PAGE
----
My workouts, healthy eating habits and my lifestyle are fueled by self-discipline about 80% of the time. About 10% is fueled by emotions (have you ever had a really hard workout or a great, fast run when you were all lit up about something?? Amazing!) and the other 10% is motivation, … when it decides to show up!

You are not always going to feel like eating healthy. But when you have goals, what you want right now and what you originally set out to do may conflict. There are so many clichés and memes that revolve around this, one of them being Remember why you started. Even trying to focus on that may not work, because when you started your journey you were all excited with a full, happy tummy and fresh, rested muscles that hadn’t been worked to the point of exhaustion yet.

You will be tempted, and you will have weak moments – there is no question about that. When push comes to shove and you have been driving toward your goals for months, when you are tired and hungry and in a moment where you just want to forget everything – that is when only one will save you from going over the edge: self-discipline.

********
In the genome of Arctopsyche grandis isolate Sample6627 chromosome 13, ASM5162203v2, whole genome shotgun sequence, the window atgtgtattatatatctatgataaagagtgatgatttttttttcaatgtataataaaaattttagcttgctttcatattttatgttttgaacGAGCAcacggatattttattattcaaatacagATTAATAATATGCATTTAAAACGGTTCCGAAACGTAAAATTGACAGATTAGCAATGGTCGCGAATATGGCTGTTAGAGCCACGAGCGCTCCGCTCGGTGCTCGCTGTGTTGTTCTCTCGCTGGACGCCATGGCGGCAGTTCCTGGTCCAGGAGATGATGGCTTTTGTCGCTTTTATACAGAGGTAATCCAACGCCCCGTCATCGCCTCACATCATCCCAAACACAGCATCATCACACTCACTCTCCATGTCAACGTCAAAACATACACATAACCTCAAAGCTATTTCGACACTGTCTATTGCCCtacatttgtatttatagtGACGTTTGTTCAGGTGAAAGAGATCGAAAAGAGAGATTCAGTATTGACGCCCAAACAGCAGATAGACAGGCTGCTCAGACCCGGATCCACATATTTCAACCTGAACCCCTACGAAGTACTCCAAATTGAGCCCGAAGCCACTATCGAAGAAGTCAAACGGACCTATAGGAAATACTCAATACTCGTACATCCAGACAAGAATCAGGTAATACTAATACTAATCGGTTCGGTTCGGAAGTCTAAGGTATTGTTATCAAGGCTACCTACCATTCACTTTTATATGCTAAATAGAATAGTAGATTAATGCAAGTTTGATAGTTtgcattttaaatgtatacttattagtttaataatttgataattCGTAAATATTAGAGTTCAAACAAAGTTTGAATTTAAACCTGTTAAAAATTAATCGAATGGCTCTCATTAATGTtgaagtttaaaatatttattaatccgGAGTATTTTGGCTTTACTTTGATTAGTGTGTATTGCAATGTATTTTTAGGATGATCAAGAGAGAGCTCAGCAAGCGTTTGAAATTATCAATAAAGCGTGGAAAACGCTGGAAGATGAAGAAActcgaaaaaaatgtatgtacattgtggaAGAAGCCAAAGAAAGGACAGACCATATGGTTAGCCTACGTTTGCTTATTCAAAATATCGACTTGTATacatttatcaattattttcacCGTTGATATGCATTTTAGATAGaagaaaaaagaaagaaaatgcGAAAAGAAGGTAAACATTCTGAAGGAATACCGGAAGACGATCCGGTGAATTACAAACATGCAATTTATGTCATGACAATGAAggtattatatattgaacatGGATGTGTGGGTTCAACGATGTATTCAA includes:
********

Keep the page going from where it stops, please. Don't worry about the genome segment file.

Peeling away the layers, here is what it looks like if you have everything you need to reach your goals, and where and how self-discipline plays the most important part:

1. You make the decision to start a fitness journey, or to take your fitness to the next level.

2. You hire a trainer, or you find a plan on-line provided by a knowledgeable trainer.

3. You now have a structured fitness plan complete with detailed strength-training, cardio and nutrition all mapped out for you.

This is where the outsourcing ends, the rest is where internal sourcing -. self-discipline – begins.

4. You now need to plan your meals and workouts for the week ahead, which takes self-discipline.

5. You need to make a grocery list, go grocery shopping and cook all your food for the week ahead, which takes self-discipline.